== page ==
Skip to main content

Assemblymember Connolly Strengthens Community Land Trusts

AB 2897 expands the definition of a community land trust, eliminates an unneeded evaluation requirement, and makes a technical correction to the Welfare Exemption Code.

For immediate release:

SACRAMENTO, CA – Today, Assemblymember Damon Connolly (D-San Rafael) introduced Assembly Bill (AB) 2897, which updates the tax code to reflect an updated and comprehensive definition of a community land trust, eliminates an ambiguous and burdensome local government evaluation requirement, and makes a technical correction to the Welfare Exemption Code.

“Updating the definition of a community land trust allows us to embrace the full range of diverse purposes a community land trust can serve, and aligns its statutory definition with property stewardship practices,” said Assemblymember Damon Connolly (D-San Rafael). “Allowing community land trusts to serve non-residential purposes for collective use enriches our state and benefits our community.”

Community land trusts are nonprofit organizations that steward residential property as affordable permanent housing. Although the community land trust model is well known for providing housing, it is intended to be flexible, allowing for community controlled businesses, services or other kinds of organizational adaptations depending on community need. However, the existing statutory definition is overly narrow, and excludes some community land trusts with diverse and non-residential practices from falling within the category. For example, community land trusts that facilitate stewardship of a community resource, such as a garden, nonprofit office space, or small business retail may not fall under the current statutory definition. Community land trust properties rented to tenants are often eligible for the property tax “welfare exemption”, and in 2022 AB 1206 authorized community land trusts to keep their welfare exemption even if one or more residents’ income increases. This gives community land trusts flexibility in determining who qualifies as low income, so residents can maintain their housing security even if they get a promotion or raise.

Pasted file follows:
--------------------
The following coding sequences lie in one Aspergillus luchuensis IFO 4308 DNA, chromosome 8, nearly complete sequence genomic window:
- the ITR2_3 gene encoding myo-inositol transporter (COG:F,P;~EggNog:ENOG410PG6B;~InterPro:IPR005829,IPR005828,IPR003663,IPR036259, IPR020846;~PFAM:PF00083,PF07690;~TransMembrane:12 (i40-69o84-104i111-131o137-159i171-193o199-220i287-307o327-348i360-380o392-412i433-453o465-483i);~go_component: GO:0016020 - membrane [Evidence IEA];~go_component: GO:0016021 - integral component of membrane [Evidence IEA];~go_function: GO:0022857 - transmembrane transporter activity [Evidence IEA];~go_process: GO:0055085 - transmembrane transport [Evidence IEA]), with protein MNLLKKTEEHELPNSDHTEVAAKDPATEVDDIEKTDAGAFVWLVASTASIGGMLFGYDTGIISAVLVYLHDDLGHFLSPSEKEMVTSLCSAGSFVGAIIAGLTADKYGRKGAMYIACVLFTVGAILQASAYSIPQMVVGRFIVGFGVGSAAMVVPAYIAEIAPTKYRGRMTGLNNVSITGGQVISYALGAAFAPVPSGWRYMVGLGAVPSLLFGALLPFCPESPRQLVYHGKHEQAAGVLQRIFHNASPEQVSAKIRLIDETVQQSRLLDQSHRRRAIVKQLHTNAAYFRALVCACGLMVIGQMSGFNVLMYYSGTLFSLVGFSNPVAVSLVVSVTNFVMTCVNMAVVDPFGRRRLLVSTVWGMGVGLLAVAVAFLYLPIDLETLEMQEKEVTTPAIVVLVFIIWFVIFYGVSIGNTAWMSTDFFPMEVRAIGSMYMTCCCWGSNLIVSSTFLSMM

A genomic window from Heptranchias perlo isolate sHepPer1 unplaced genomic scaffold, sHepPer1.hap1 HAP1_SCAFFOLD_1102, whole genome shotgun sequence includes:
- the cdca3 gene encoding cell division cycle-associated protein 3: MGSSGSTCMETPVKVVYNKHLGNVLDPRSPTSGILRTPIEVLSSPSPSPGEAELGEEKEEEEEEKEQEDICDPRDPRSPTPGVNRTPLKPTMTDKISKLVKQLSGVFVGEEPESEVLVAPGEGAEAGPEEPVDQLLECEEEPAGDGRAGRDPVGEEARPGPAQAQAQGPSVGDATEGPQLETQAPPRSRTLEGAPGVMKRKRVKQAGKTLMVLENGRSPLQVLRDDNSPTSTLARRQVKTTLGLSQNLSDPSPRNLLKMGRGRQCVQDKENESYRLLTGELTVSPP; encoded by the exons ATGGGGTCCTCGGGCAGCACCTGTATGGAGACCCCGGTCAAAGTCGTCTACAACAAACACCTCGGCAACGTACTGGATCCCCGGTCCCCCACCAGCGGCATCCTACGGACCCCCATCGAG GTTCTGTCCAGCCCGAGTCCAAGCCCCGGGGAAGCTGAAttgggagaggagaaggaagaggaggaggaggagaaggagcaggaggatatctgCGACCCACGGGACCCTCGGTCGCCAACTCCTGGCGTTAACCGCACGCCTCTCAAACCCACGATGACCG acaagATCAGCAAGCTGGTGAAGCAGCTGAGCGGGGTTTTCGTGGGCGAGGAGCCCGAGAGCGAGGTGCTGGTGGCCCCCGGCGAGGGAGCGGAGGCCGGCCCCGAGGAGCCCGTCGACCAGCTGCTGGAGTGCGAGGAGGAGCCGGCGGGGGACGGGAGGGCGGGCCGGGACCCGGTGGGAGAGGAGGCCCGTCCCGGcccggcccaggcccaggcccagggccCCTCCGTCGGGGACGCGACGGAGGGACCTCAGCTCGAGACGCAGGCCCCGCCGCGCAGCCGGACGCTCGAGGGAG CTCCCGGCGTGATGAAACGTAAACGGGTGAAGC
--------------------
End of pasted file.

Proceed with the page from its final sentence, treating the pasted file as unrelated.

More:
AB 2897 will update the statutory language used to define a community land trust in state law to reflect the full range of purposes a community land trust serves today. Further, this bill will remove an ambiguous and burdensome requirement placed upon city or county attorneys to evaluate community land trusts in their jurisdiction. Finally, AB 2897 addresses a technical cross-referencing correction in existing law that allows community land trusts to maintain the property tax Welfare Exemption under the same circumstances as Low-Income Housing Tax Credit projects.

AB 2897 is currently waiting to be assigned to a policy committee.


Assemblymember Connolly represents the entirety of Marin County and Southern Sonoma County